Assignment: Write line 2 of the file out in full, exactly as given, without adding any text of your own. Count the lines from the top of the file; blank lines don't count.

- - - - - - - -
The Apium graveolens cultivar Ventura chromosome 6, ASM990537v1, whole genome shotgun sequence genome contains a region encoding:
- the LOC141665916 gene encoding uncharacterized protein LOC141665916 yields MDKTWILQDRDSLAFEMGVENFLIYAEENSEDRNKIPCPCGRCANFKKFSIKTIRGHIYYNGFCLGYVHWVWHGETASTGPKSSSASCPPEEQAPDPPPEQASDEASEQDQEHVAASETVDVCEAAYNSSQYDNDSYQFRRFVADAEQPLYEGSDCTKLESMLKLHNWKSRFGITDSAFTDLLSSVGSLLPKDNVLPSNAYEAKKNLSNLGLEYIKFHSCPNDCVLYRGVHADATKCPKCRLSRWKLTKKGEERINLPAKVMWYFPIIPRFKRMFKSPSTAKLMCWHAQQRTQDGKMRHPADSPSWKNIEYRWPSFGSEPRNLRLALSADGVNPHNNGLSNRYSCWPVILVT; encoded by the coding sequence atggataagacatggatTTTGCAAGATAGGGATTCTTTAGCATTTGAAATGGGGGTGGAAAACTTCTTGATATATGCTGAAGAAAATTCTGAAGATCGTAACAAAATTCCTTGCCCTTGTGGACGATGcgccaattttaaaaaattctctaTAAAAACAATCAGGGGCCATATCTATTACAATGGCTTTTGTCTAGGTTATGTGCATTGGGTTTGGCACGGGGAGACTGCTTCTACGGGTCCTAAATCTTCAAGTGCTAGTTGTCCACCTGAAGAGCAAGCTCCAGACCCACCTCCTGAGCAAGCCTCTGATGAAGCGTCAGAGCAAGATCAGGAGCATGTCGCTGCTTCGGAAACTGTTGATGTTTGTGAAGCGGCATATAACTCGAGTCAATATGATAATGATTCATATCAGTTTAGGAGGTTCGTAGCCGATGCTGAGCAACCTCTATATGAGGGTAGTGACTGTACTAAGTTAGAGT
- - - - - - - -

- the LOC141665916 gene encoding uncharacterized protein LOC141665916 yields MDKTWILQDRDSLAFEMGVENFLIYAEENSEDRNKIPCPCGRCANFKKFSIKTIRGHIYYNGFCLGYVHWVWHGETASTGPKSSSASCPPEEQAPDPPPEQASDEASEQDQEHVAASETVDVCEAAYNSSQYDNDSYQFRRFVADAEQPLYEGSDCTKLESMLKLHNWKSRFGITDSAFTDLLSSVGSLLPKDNVLPSNAYEAKKNLSNLGLEYIKFHSCPNDCVLYRGVHADATKCPKCRLSRWKLTKKGEERINLPAKVMWYFPIIPRFKRMFKSPSTAKLMCWHAQQRTQDGKMRHPADSPSWKNIEYRWPSFGSEPRNLRLALSADGVNPHNNGLSNRYSCWPVILVT; encoded by the coding sequence atggataagacatggatTTTGCAAGATAGGGATTCTTTAGCATTTGAAATGGGGGTGGAAAACTTCTTGATATATGCTGAAGAAAATTCTGAAGATCGTAACAAAATTCCTTGCCCTTGTGGACGATGcgccaattttaaaaaattctctaTAAAAACAATCAGGGGCCATATCTATTACAATGGCTTTTGTCTAGGTTATGTGCATTGGGTTTGGCACGGGGAGACTGCTTCTACGGGTCCTAAATCTTCAAGTGCTAGTTGTCCACCTGAAGAGCAAGCTCCAGACCCACCTCCTGAGCAAGCCTCTGATGAAGCGTCAGAGCAAGATCAGGAGCATGTCGCTGCTTCGGAAACTGTTGATGTTTGTGAAGCGGCATATAACTCGAGTCAATATGATAATGATTCATATCAGTTTAGGAGGTTCGTAGCCGATGCTGAGCAACCTCTATATGAGGGTAGTGACTGTACTAAGTTAGAGT